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I have CD and only have digestive enzymes to ward against feeling the effects of CC(Cross contamination). I had a really unorthodox diagnosis that led to a traditional Dx in the meantime between the 2 I went low gluten and although I felt better it wasn't enough to have me make the leap to totally GF. Once I did make the leap I noticed some things clearing up within 2 weeks others a couple of months. It wasn't for another month when I got CC'd (accidentally on purpose - I ate before going out but got hungry and my friend didn't finish her fries. I knew they were CC but didn't think a few fries would hurt) did I realize how far I had gone in healing, my brain fog was severe and 20+ years of gluten leached out of my brain so slowly that I hadn't realized how clearer head I was.

Do yourself and me a favor, go completely GF for a month and after that month try to eat some gluten. Note any reactions, it doesn't have to be MS related, it could be exhaustion, mind fog, achy joints, tummy issues, skin issues, etc. I know some of what I listed can be MS related but I'm sure you can tell the difference. I have a friend with MS and she can tell when something is MS related or not.

I will add that I'm on the train of thought that believes that all AI can be helped by going GF. I believe that the bastardization of wheat in the last century has led to the explosion of AI's that were pretty unheard of 60+/- years ago.

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1GRNTHMB's Photo 1GRNTHMB Posts: 4,791
1/9/12 12:41 P

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If nothing else, You should try to be wheat free. Wheat cause more problems then any of the other grains. And often people find that just being wheat free is all they need. I know you said that you do not feel any different while on the diet. But some people do not notice a difference right away. It might take so time to have an effect on you. I wish you luck in what ever you do.

Oh, And some people seem to respond really well to taking digestive enzymes and probiotics. So it does not hurt to try to see how they work with you,

Edited by: 1GRNTHMB at: 1/10/2012 (11:27)
Mark
Leader: Gluten Free and Healthy
teams.sparkpeople.com/gfh

Co Leader: Ankylosing spondylitis is anky-losing bad habits!
teams.sparkpeople.com/as


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MAMABUGAZ's Photo MAMABUGAZ SparkPoints: (19,845)
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1/9/12 11:18 A

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Hi. Joined this SparkTeam several days ago, and introcuded myself here. www.sparkpeople.com/myspark/t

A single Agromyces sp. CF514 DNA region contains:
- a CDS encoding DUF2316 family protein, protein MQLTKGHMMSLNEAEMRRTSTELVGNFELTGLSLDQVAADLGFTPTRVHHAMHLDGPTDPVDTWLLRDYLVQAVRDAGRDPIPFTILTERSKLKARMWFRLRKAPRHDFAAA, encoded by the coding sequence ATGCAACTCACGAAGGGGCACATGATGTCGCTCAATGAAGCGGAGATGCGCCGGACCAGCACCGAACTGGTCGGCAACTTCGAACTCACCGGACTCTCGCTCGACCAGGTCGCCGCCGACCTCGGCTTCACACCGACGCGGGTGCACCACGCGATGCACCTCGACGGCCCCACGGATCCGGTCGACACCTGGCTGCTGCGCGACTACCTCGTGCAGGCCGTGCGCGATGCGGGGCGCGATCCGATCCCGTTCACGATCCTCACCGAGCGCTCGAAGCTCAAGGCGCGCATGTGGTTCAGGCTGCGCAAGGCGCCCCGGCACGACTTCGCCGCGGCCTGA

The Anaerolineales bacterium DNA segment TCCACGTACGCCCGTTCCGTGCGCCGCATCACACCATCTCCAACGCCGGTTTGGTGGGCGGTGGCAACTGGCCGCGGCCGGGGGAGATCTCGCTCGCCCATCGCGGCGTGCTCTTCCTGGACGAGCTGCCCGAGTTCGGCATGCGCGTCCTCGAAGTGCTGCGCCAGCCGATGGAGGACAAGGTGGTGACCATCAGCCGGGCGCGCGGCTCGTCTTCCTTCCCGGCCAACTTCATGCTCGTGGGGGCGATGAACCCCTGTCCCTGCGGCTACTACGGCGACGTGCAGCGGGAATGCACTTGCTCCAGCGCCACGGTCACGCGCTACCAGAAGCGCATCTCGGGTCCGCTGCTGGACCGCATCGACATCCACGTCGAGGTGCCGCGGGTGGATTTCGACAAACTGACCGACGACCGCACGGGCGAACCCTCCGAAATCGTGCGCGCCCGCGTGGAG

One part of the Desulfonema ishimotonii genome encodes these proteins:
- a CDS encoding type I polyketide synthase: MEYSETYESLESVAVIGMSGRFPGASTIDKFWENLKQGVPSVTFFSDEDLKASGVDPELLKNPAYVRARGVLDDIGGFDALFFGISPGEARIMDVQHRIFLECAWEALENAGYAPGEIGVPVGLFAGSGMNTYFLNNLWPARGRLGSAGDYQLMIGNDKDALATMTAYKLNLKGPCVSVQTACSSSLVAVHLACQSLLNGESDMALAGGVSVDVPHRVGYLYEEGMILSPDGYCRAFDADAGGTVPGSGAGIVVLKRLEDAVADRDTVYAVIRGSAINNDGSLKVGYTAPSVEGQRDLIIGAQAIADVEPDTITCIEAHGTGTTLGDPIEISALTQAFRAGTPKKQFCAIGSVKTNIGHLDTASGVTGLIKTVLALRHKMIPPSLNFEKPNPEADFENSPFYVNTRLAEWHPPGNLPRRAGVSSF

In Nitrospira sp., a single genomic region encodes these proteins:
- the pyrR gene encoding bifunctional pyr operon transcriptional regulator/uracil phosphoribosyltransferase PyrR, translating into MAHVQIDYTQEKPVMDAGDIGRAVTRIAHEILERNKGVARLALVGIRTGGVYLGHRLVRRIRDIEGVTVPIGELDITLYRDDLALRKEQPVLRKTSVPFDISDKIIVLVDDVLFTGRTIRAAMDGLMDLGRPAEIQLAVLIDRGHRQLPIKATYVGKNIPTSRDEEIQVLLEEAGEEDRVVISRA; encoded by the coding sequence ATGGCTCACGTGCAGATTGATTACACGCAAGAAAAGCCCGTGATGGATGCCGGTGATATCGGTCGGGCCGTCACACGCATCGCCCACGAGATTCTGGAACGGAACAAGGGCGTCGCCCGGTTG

eam_messa
geboard_thread.asp?board=-1x1
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7233329


I described myself as a fence sitter. By focusing on cutting refined carbs during the past year, I have already, by default, decreased my consumption of gluten. I don't have celiac disease, and I don't exhibit symptoms of gluten intolerance. it is difficult to motivate myself to commit, 100%, to such a restrictive diet when I am unable to actually observe benefits.

However, I have mutliple sclerosis, and there is a school of thought that believes that gluten is contraindicated. Since I am not exhibiting symptoms of gluten intolerance which I am attempting to decrease or get rid ot, it may take a year or more of no MS flares for me to be able to see that, maybe, a GF diet could be effective in helping to manage my MS.

Because I am reluctant to jump into a full GF commitment, I am beginning to supplement my diet with some digestive enzymes. It is said that, for some, these enzymes allow more flexibility with a GF diet. However, I realize that there is more than one school of thought about that.

I am willing to continue to work to decrease my consumption of gluten, and, it is possible, that, over time, especially if I am able to observe some benefits related to managing my MS, that I'd be willing to make more of a dietary commitment. That is why I titled this thread "Transitioning in to GF Diet", because I like to think that I am heading in that direction.

Does anyone here have knowledge or experience regarding a less than 100% committment to GF when supplemented with digestive enzymes?

~ Faith

Leader:
Doing It With Multiple Sclerosis;
Plateau Busters!!!!;


2005-2009: 185 lbs. Some minor yo-yo-ing.
2010/Sept: 180 lbs; Waist 46"
2011/Jan 1: 160 lbs; May 22: 133 lbs for DD's wedding
2012/Jan 1: 119.8 lbs; May 1 117.2 lbs
2013/Jan 1 - 121.2 lbs
Monthly wt is in my SP intro

Reached 118 lbs for about 6 months; working hard to maintain weight, w peri-menopuase now;
Goal range: 107-118 lbs/W31.5. Under 123 OK


 current weight: 121.6 
 
180
162.5
145
127.5
110